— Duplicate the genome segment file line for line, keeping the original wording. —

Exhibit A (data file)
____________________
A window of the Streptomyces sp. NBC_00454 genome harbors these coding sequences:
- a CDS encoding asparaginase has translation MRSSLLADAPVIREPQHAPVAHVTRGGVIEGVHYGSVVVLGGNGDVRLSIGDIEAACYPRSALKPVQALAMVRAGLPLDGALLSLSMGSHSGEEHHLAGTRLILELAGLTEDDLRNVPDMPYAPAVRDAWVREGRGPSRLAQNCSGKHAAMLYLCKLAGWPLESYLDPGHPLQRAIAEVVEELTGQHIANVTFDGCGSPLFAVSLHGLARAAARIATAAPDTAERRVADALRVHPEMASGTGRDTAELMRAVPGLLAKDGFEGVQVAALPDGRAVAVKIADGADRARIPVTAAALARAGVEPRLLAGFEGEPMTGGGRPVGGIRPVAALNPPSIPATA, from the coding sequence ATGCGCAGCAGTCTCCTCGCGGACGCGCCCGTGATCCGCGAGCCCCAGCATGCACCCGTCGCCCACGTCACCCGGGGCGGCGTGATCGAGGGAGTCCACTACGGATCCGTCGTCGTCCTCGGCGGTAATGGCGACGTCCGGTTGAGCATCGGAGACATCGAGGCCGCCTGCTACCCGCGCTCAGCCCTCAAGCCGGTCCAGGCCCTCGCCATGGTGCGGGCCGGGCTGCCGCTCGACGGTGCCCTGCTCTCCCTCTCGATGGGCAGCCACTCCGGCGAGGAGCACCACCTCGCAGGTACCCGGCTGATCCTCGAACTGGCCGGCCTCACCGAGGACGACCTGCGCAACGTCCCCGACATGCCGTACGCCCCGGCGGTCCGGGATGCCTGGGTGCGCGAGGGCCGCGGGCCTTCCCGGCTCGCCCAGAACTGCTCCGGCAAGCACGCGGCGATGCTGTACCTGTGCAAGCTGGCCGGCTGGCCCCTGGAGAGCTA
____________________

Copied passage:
A window of the Streptomyces sp. NBC_00454 genome harbors these coding sequences:
- a CDS encoding asparaginase has translation MRSSLLADAPVIREPQHAPVAHVTRGGVIEGVHYGSVVVLGGNGDVRLSIGDIEAACYPRSALKPVQALAMVRAGLPLDGALLSLSMGSHSGEEHHLAGTRLILELAGLTEDDLRNVPDMPYAPAVRDAWVREGRGPSRLAQNCSGKHAAMLYLCKLAGWPLESYLDPGHPLQRAIAEVVEELTGQHIANVTFDGCGSPLFAVSLHGLARAAARIATAAPDTAERRVADALRVHPEMASGTGRDTAELMRAVPGLLAKDGFEGVQVAALPDGRAVAVKIADGADRARIPVTAAALARAGVEPRLLAGFEGEPMTGGGRPVGGIRPVAALNPPSIPATA, from the coding sequence ATGCGCAGCAGTCTCCTCGCGGACGCGCCCGTGATCCGCGAGCCCCAGCATGCACCCGTCGCCCACGTCACCCGGGGCGGCGTGATCGAGGGAGTCCACTACGGATCCGTCGTCGTCCTCGGCGGTAATGGCGACGTCCGGTTGAGCATCGGAGACATCGAGGCCGCCTGCTACCCGCGCTCAGCCCTCAAGCCGGTCCAGGCCCTCGCCATGGTGCGGGCCGGGCTGCCGCTCGACGGTGCCCTGCTCTCCCTCTCGATGGGCAGCCACTCCGGCGAGGAGCACCACCTCGCAGGTACCCGGCTGATCCTCGAACTGGCCGGCCTCACCGAGGACGACCTGCGCAACGTCCCCGACATGCCGTACGCCCCGGCGGTCCGGGATGCCTGGGTGCGCGAGGGCCGCGGGCCTTCCCGGCTCGCCCAGAACTGCTCCGGCAAGCACGCGGCGATGCTGTACCTGTGCAAGCTGGCCGGCTGGCCCCTGGAGAGCTA